The broad language of the Sauk County and Seifert Cases was limited in Madison v. Frank Lloyd Wright Foundation (1963), 20 Wis. 2d 361, 122 N.W.2d 409, 20 A. L. R. 3d 545, and the section was held not to apply to equitable claims or demands for arbitration provided for in a contract. Other cases construing sec. 62.25, Stats., and using language to the effect the filing of a claim under that section is a condition precedent to the commencement or starting of a suit deal with a total failure to file a claim prior to the time the issue was raised in the action. See Foreway Express, Inc. v. Hilbert (1966), 32 Wis. 2d 371, 145 N.W.2d 668. On the other side of the coin by analogy to sec. 81.15, which reads, "No action shall be maintained," we have held in Raisanen v. Milwaukee (1967), 35 Wis. 2d 504, 151 N.W.2d 129, in respect to the failure to allege the giving *128 of a notice within the prescribed 120 days that the giving of the notice was a condition precedent to "recovery," we did not say "commencement" of the suit, but "recovery."

On this state of the cases, we deem it necessary to clarify the interpretation of sec. 62.25, Stats., and we hold that the language "No action shall be maintained" does not mean "commenced." However, if the claim has not been filed and rejected at the time the issue is raised in the suit, which is commenced before the filing and rejection of the claim, the action shall be dismissed. In the instant case the condition precedent to recovery was complied with and the complaint amended before the issue was raised. We think this is sufficient for the plaintiffs to continue and to maintain the action against the city. As said in the Welch Case, this procedure substantially fulfills the purpose of sec. 62.25, Stats. The language to the contrary in the other cases cited herein is hereby qualified.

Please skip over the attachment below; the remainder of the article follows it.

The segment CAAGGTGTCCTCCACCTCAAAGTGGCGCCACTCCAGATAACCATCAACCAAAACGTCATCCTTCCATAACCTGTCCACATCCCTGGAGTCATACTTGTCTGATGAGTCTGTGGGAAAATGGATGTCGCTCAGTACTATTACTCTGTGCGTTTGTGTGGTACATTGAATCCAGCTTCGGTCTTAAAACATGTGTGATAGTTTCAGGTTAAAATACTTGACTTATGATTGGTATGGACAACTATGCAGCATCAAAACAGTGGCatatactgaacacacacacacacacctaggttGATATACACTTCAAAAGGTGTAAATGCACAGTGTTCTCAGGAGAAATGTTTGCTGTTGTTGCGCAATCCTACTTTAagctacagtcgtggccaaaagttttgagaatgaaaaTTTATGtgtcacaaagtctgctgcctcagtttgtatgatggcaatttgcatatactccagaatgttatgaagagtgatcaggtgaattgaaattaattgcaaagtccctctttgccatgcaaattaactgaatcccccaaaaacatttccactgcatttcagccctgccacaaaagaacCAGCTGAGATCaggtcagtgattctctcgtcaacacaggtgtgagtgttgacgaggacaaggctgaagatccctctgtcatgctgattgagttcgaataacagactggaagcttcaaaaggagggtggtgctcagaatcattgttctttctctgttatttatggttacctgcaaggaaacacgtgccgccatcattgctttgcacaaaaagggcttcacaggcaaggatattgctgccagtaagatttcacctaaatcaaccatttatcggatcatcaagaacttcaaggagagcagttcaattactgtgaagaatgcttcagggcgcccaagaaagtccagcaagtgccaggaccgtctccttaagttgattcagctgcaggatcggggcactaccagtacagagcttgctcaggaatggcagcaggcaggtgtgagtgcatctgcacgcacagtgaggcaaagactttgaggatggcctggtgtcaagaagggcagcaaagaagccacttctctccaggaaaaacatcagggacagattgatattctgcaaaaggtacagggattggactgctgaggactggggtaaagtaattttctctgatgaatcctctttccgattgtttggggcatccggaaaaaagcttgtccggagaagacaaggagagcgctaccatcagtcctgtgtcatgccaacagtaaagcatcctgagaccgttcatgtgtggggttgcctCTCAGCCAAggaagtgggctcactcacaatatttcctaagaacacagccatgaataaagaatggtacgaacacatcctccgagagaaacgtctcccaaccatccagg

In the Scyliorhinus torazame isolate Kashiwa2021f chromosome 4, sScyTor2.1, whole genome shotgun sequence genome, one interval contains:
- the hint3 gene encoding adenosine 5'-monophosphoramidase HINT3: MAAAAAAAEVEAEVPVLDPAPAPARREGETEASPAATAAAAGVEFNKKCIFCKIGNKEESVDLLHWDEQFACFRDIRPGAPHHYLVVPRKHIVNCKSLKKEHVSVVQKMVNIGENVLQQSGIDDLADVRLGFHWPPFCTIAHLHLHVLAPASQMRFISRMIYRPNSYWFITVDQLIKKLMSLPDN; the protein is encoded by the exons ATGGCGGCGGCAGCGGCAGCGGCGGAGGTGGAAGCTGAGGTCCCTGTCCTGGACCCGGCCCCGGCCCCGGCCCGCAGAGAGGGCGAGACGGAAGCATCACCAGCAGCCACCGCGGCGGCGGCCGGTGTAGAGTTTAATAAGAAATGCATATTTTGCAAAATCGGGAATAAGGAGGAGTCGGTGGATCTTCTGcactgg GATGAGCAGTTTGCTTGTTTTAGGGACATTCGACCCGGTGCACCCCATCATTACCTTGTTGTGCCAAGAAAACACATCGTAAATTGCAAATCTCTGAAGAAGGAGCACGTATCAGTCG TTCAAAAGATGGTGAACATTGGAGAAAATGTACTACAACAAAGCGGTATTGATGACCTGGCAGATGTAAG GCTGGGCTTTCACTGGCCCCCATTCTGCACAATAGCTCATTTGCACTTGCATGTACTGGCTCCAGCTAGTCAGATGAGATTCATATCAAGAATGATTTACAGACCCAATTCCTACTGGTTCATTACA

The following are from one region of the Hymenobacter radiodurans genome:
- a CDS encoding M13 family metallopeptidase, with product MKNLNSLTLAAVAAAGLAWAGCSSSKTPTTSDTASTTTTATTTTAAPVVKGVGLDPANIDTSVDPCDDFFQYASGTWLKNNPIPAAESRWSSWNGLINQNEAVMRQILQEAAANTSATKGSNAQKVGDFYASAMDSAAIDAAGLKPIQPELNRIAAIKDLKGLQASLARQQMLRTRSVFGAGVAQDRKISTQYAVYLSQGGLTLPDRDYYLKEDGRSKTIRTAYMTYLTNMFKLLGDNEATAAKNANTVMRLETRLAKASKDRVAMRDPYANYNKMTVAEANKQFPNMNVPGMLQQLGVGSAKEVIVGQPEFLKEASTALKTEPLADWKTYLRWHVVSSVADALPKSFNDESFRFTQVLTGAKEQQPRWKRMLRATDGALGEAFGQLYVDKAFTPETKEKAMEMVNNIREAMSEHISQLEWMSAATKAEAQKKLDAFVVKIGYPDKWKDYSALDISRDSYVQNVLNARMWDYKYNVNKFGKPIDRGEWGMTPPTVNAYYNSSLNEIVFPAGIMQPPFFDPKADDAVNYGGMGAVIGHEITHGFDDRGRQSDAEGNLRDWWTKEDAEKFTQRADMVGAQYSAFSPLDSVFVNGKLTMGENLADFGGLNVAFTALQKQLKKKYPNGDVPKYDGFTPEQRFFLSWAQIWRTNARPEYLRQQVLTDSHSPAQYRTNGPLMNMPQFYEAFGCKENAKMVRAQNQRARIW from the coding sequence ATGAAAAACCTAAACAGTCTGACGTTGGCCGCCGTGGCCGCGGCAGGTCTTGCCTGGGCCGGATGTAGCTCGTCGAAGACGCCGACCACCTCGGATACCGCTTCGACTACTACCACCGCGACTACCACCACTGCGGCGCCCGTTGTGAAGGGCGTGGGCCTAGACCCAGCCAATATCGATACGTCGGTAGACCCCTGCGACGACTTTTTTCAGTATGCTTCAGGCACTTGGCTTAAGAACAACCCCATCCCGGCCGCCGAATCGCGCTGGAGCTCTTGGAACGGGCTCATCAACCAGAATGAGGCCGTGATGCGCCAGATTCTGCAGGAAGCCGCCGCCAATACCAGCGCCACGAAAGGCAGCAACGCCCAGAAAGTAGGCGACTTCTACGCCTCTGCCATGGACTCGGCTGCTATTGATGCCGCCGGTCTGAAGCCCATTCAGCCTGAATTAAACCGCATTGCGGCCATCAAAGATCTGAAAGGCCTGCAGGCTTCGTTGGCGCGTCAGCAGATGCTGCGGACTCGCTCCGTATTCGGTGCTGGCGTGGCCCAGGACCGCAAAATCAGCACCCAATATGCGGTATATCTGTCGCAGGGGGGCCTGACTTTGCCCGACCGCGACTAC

We do not decide whether Mr. Schwartz had a separate cause of action with a separate limitation from that of Mrs. Schwartz. This question is raised but very little help is given this court in the briefs. Since the resolution of this question is not necessary to sustain the order overruling the demurrer and the question is not adequately briefed, we decline to consider it at this time.

By the Court.Order affirmed.


[1] "81.15 Damages caused by highway defects; liability of town and county. If damages happen to any person or his property by reason of the insufficiency or want of repairs of any highway which any town, city or village is bound to keep in repair, the person sustaining such damages shall have a right to recover the same from such town, city or village . . . No such action shall be maintained unless within 120 days after the happening of the event causing such damages, . . . The amount recoverable by any person for any damages so sustained shall in no case exceed $25,000."

[2] "895.43 Tort actions against political corporations, governmental subdivisions or agencies and officers, agents or employes; notice of injury; limitation of damages and suits. (1) No action founded on tort, except as provided in s. 345.05, shall be maintained against any . . . governmental subdivision or agency thereof nor against any . . . agent or employe of such . . . subdivision or agency for acts done in their official capacity or in the course of their agency or employment unless within 120 days after the happening of the event causing the injury or damage or death complained of . . .

"(2) The amount recoverable by any person for any damages, injuries or death in any action founded on tort . . . shall not exceed $25,000. No punitive damages shall be allowed or recoverable in any such action."

[3] Sec. 62.25, Stats., provides in part: "(1) CLAIMS. (a) No action shall be maintained against a city upon a claim of any kind until the claimant shall first present his claim to the council and it is disallowed in whole or in part. Failure of the council to pass upon the claim within 90 days after presentation is a disallowance."

Sec. 62.03, Stats., provides: "(1) The provisions of chapter 62 of the statutes shall not apply to cities of the first class under special charter.

"(2) Any such city may adopt by ordinance the provisions of chapter 62 of the statutes or any section or sections thereof, which when so adopted shall apply to such city."

Charter Ordinance No. 102 of the city of Milwaukee adopted sec. 62.25 (1) on July 5, 1938. See Milwaukee City Charter, Annotated 1934, Supplement, p. 68. In State ex rel. Cities Service Oil Co. v. Board of Appeals (1963), 21 Wis. 2d 516, 124 N.W.2d 809, this court held that where a city of the first class adopts a provision of ch. 62 by sec. 62.03, all the subsequent amendments are also included. Since the city of Milwaukee has elected to adopt sec. 62.25 (1), the plaintiffs had to comply with it.

This site is protected by reCAPTCHA and the Google Privacy Policy and Terms of Service apply.